Lavender– Perhaps this is my favorite dried herb of all. It’s usefulness is extraordinary. You can drink this in an infusion tea, add dried herbs to bath water, fill a cloth with dried herbs for a fragrant pillow and more. My most often uses are making this into a burn salve by infusing 10 grams dried herbs into 1/2 cup coconut oil. Heat in 200 oven for 2 hours, then stain the infused oil. Allow to cool and store in an airtight container in the fridge. Use on minor burns, cuts and scrapes by applying a quarter sized amount on the affected area. Adding 10 grams dried lavender in a glycerite with 30mL glycerine and 20mL water, infused for 3 weeks then strained, is also great for young kids to help them get to relax and sleep. Simply administer 1 teaspoon 1/2 hour before bedtime.
Comfrey– this herb is easily foraged for, or can be purchased online. It’s great for bumps and bruises and I most often use it in a salve. When making a salve, infuse 5 grams of dried herb into 1/2 cup of olive oil. Heat in 200 oven for 2 hours, then strain the infused oil. Add 3 teaspoons beeswax (or 15 grams) and heat gently in oven until melted. Pour into jar with tight fitting lid and allow to cool before use. To use, simply apply a quarter sized amount on affected area. It’s referred to as a “bone knitting herb” as studies suggest that it helps speeding healing in broken bones. When using it, you want to avoid applying to broken skin, such as a scrape.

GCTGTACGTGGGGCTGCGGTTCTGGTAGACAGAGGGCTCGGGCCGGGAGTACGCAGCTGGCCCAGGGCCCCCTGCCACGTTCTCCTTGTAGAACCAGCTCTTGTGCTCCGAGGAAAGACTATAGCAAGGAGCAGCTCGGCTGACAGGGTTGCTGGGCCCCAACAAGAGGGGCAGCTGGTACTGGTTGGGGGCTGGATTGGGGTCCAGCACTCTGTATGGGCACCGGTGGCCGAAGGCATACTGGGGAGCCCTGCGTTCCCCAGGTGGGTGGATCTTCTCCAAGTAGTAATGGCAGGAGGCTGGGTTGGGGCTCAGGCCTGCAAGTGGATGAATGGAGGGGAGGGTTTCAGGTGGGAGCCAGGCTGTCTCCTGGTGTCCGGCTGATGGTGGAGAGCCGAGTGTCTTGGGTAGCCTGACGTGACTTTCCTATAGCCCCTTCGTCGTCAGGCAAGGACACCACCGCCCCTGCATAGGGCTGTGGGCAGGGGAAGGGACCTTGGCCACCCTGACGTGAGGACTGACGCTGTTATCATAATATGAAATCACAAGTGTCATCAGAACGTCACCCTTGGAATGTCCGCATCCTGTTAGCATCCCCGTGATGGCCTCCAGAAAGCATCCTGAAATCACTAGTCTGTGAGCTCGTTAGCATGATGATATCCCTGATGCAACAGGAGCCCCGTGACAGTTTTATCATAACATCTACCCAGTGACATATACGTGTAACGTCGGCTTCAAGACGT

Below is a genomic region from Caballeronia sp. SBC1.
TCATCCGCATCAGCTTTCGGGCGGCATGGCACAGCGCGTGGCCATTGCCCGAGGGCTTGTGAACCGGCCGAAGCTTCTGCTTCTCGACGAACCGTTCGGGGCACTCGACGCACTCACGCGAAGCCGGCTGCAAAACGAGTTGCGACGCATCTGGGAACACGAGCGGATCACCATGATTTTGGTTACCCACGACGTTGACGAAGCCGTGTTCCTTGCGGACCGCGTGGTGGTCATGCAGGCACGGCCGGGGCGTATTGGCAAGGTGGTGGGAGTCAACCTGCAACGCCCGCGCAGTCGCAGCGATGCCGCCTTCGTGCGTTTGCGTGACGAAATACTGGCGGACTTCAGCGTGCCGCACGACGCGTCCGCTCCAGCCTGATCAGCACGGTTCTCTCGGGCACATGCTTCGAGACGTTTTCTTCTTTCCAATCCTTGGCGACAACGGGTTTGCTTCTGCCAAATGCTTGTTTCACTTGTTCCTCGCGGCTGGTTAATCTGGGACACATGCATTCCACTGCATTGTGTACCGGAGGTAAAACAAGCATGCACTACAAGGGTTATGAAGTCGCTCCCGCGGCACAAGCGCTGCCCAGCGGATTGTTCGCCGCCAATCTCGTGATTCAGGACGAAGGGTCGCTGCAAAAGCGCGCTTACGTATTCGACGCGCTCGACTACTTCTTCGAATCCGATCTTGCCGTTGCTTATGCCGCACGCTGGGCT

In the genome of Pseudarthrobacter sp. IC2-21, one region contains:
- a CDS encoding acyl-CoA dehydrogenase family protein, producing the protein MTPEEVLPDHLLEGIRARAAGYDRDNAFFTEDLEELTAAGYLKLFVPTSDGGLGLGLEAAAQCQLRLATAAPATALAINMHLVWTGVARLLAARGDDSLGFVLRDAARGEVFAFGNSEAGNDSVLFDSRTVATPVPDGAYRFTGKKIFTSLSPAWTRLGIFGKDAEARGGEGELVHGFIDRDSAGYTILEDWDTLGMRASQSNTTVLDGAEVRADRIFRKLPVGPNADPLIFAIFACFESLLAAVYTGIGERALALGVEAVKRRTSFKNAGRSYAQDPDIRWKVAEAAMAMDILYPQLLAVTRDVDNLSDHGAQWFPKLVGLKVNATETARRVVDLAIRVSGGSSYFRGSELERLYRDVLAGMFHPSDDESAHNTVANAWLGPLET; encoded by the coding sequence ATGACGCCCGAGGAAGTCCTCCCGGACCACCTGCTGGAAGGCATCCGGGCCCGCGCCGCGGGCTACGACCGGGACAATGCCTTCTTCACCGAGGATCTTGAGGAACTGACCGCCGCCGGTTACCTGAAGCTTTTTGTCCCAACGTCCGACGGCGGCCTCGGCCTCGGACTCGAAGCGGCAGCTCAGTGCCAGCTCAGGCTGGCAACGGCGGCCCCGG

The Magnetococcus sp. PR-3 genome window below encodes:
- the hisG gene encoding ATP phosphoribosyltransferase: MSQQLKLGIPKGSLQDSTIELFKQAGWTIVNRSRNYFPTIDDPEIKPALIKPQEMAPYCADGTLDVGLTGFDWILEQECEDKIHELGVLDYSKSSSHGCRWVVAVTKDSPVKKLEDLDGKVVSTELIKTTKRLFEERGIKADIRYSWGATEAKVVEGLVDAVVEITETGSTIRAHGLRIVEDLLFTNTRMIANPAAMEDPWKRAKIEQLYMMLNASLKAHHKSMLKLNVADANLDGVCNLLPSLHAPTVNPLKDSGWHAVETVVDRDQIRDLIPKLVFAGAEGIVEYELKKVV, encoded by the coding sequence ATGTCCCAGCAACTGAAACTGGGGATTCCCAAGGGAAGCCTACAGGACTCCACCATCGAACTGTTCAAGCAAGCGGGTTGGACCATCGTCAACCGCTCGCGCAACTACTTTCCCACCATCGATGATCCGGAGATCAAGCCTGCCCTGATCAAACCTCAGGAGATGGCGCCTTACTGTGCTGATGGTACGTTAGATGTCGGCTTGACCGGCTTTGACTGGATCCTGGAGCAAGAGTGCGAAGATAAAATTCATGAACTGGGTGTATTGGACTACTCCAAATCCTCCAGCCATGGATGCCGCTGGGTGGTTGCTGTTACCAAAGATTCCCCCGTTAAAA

Mullein– this is another herb that is easily foraged for. I love how the leaves feel all “flannely” and soft. Mullein is great in a tea or homemade cough syrup for sore throats and coughs. To make a tea, add 2 grams dried herbs into 8 ounces hot water. Steep for 10 minutes, strain and sweeten as desired. Adding a bit of honey will further help soothe a sore throat. You can drink this tea up to 3 times a day for adults, 2 times a day for children, over the age of 2.
These are my top herbs that I will always have on hand for my family. They pretty much cover all things we would need them for.
What are your favorite herbs? Share in the comments what you don’t want to be without!